There are many land acquisition opportunities in Australia suitable for the establishment of Leptospermum plantation projects. Not least of which is the relatively low cost of land in Australia.
- Redundant Tree Farms
Between 1998 and 2008-9 hundreds of thousands of hectares of farming land was either purchased or leased by a number of companies that ran Managed Investment Schemes (MIS) raising investment funds by prospectus and planting mainly Tasmanian blue gums for the harvesting of wood chips for export.
One of the larger of these MIS companies, Great Southern, alone planted 240,000 hectares mainly to blue gums during this period. (Wikipedia)
Following the spectacular collapse of the MIS companies in 2008-9, a new regime has fallen into place. The liquidator sold the assets primarily to overseas interests which are now managed and operated locally.
Rather than having the primary focus on selling investment packages there is now a far more considered and prudent approach to the plantation forestry business. To begin with, many plantations that were sold earlier to investors were never going to realistically produce sustainable yields either because the soils were too shallow, too dry (low rainfall) or too wet (high water table).
Harvesting commenced a few years ago and the managers can readily calculate yield (from weighbridge dockets) x age x area and determine if a particular land unit has attained an economic return on the first rotation.
If the answer is in the negative then the property may be sold as a ‘stump block’ or the managers may decide to restore the land to pasture and sell it in that way for an increased amount.
If the land is leased the managers may choose to not exercise their right of renewal with the landowner.
If on the other hand the answer is in the positive the managers may choose to grow a second rotation either from new seedlings or from managed coppice regrowth. Currently the demand for wood chips is such that the managers are keen for second rotation wherever possible.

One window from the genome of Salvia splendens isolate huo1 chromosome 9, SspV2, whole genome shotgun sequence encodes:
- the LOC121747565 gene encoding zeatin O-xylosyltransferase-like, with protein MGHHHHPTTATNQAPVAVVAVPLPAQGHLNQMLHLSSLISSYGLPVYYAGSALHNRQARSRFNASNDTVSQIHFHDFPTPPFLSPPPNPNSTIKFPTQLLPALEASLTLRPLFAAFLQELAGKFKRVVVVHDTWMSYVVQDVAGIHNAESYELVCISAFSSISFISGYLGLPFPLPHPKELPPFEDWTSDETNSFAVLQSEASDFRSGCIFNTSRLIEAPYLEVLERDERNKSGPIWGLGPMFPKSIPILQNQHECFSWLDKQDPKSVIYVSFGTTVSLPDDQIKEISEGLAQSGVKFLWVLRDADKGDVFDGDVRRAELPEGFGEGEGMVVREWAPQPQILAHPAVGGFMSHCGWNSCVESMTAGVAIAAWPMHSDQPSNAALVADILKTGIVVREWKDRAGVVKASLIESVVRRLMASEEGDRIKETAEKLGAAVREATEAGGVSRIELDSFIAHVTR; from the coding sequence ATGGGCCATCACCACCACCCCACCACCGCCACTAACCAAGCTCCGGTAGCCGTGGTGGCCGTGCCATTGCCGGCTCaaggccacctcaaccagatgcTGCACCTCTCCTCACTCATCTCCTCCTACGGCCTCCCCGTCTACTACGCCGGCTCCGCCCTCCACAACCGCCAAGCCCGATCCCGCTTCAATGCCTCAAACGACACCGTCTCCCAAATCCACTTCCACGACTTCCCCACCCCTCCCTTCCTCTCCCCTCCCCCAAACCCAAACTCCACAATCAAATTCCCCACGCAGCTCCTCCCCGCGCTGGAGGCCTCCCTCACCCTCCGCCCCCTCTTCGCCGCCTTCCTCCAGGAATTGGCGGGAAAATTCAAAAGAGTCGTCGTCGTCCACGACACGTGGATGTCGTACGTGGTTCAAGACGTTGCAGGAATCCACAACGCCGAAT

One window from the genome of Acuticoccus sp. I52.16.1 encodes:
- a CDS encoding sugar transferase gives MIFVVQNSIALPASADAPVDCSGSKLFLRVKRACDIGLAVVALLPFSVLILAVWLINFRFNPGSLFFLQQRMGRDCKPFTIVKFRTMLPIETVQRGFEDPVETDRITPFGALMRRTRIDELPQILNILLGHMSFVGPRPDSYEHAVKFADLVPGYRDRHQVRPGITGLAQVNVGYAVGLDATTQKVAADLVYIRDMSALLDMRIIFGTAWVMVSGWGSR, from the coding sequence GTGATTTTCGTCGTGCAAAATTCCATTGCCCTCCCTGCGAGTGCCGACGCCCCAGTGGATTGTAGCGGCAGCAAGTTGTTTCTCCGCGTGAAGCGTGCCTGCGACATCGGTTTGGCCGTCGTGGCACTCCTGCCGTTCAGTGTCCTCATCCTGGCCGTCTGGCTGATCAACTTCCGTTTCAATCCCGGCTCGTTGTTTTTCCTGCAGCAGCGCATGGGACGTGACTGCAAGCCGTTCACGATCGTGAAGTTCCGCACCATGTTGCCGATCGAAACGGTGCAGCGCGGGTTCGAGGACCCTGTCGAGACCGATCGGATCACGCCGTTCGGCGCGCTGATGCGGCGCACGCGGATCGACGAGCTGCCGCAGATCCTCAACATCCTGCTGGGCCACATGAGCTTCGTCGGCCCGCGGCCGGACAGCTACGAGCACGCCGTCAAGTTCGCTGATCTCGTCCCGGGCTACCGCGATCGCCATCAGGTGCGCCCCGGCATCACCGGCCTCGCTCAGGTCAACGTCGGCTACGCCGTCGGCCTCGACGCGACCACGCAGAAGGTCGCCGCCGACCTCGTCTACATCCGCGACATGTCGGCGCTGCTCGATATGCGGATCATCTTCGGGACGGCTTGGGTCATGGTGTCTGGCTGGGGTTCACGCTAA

Despite all that, there are large areas of former Eucalypt plantation estate that is now redundant.
If the land is leased then the private landowner may need to meet the land restoration costs alone. The main cost of land restoration is the removal of the stumps. The are a number of stump removal options available.
This cost can be somewhere around $1,000/ha ($400/acre) with full land and pasture restoration costing from as little as $700/h to as much as $2,500/ha in total. (stump removal, cultivation, fertiliser, seeding etc). This restoration work will allow for the resumption of grazing activities with productivity outputs similar to those existing prior to the tree crop 1st rotation.
The Leptospermum plantation scenario fits neatly into the harvested blue gum plantation ‘stump block’ regime which allows for integrated honey farming and grazing.
The illustration below demonstrates the concept.
This is a blue gum plantation in Western Victoria harvested 3 years earlier with no stump removal or pasture renovation.
The original planting mounds are still quite evident. The mounds are (generally) 3 metres apart so the idea is to rip the ground between every second row resulting in row spacing of 6m. The seedlings would be then be planted to form hedgerows with spacings of 2m within the rows. (833/ha). Hedgerows could be increased to 9 or 12 metres apart if a more open concept is desired.
The stumps would not be removed. Anecdotal evidence suggests that the stumps will rot to the point that they can be dislodged with a farm-sized tractor and offset disc plough after a period of 5 years or so.
In the meantime, the area can be grazed with sheep with a carrying capacity not dissimilar to the carrying capacity should the hedgerows not be there. Any loss of pasture would be offset by the increase in the benefits derived from improved shade and shelter.
The cost of the seedlings is likely to be less than the cost of post-harvest stump removal when undertaken soon after harvest.
The open areas between the hedgerows could in time be reseeded and renovated if required.
Wet areas that are not suitable for cropping, tree crops or horticulture can be found all over the country particularly in high rainfall areas. whilst these areas may be of limited use for mainstream primary production they may be ideal for Leptospermum plantations provided the often associated salinity levels are not excessive.
South Western Victoria. Failed blue gum plantation due to a high water table causing the upper soil profile to become waterlogged for extended periods.
South Western Victoria. Same region. Same scenario. Leptospermum scoparium naturally occurring in prolonged waterlogged soils.